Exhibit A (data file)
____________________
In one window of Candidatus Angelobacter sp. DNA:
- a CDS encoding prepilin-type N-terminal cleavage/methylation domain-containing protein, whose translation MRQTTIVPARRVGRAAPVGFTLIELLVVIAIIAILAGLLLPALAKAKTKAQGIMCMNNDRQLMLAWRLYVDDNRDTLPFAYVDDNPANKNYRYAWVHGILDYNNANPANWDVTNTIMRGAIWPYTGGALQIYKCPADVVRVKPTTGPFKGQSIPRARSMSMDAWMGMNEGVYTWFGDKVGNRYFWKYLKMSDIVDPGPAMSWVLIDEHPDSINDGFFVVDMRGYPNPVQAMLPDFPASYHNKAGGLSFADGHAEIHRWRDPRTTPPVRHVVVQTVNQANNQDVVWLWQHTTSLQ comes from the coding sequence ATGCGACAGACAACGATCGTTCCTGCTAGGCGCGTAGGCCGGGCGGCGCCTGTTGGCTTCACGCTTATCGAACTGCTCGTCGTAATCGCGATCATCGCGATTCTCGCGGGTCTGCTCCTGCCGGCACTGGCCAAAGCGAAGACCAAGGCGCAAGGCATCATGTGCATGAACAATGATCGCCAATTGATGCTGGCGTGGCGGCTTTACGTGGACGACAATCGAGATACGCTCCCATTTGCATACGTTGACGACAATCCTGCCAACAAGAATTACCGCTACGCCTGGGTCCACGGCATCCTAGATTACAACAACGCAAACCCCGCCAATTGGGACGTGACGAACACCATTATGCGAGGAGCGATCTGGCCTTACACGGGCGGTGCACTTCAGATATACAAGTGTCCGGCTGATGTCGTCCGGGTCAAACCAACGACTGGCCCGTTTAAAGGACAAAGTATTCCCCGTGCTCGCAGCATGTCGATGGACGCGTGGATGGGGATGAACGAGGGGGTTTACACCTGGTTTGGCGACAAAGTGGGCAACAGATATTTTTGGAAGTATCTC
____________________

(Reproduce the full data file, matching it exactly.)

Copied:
In one window of Candidatus Angelobacter sp. DNA:
- a CDS encoding prepilin-type N-terminal cleavage/methylation domain-containing protein, whose translation MRQTTIVPARRVGRAAPVGFTLIELLVVIAIIAILAGLLLPALAKAKTKAQGIMCMNNDRQLMLAWRLYVDDNRDTLPFAYVDDNPANKNYRYAWVHGILDYNNANPANWDVTNTIMRGAIWPYTGGALQIYKCPADVVRVKPTTGPFKGQSIPRARSMSMDAWMGMNEGVYTWFGDKVGNRYFWKYLKMSDIVDPGPAMSWVLIDEHPDSINDGFFVVDMRGYPNPVQAMLPDFPASYHNKAGGLSFADGHAEIHRWRDPRTTPPVRHVVVQTVNQANNQDVVWLWQHTTSLQ comes from the coding sequence ATGCGACAGACAACGATCGTTCCTGCTAGGCGCGTAGGCCGGGCGGCGCCTGTTGGCTTCACGCTTATCGAACTGCTCGTCGTAATCGCGATCATCGCGATTCTCGCGGGTCTGCTCCTGCCGGCACTGGCCAAAGCGAAGACCAAGGCGCAAGGCATCATGTGCATGAACAATGATCGCCAATTGATGCTGGCGTGGCGGCTTTACGTGGACGACAATCGAGATACGCTCCCATTTGCATACGTTGACGACAATCCTGCCAACAAGAATTACCGCTACGCCTGGGTCCACGGCATCCTAGATTACAACAACGCAAACCCCGCCAATTGGGACGTGACGAACACCATTATGCGAGGAGCGATCTGGCCTTACACGGGCGGTGCACTTCAGATATACAAGTGTCCGGCTGATGTCGTCCGGGTCAAACCAACGACTGGCCCGTTTAAAGGACAAAGTATTCCCCGTGCTCGCAGCATGTCGATGGACGCGTGGATGGGGATGAACGAGGGGGTTTACACCTGGTTTGGCGACAAAGTGGGCAACAGATATTTTTGGAAGTATCTC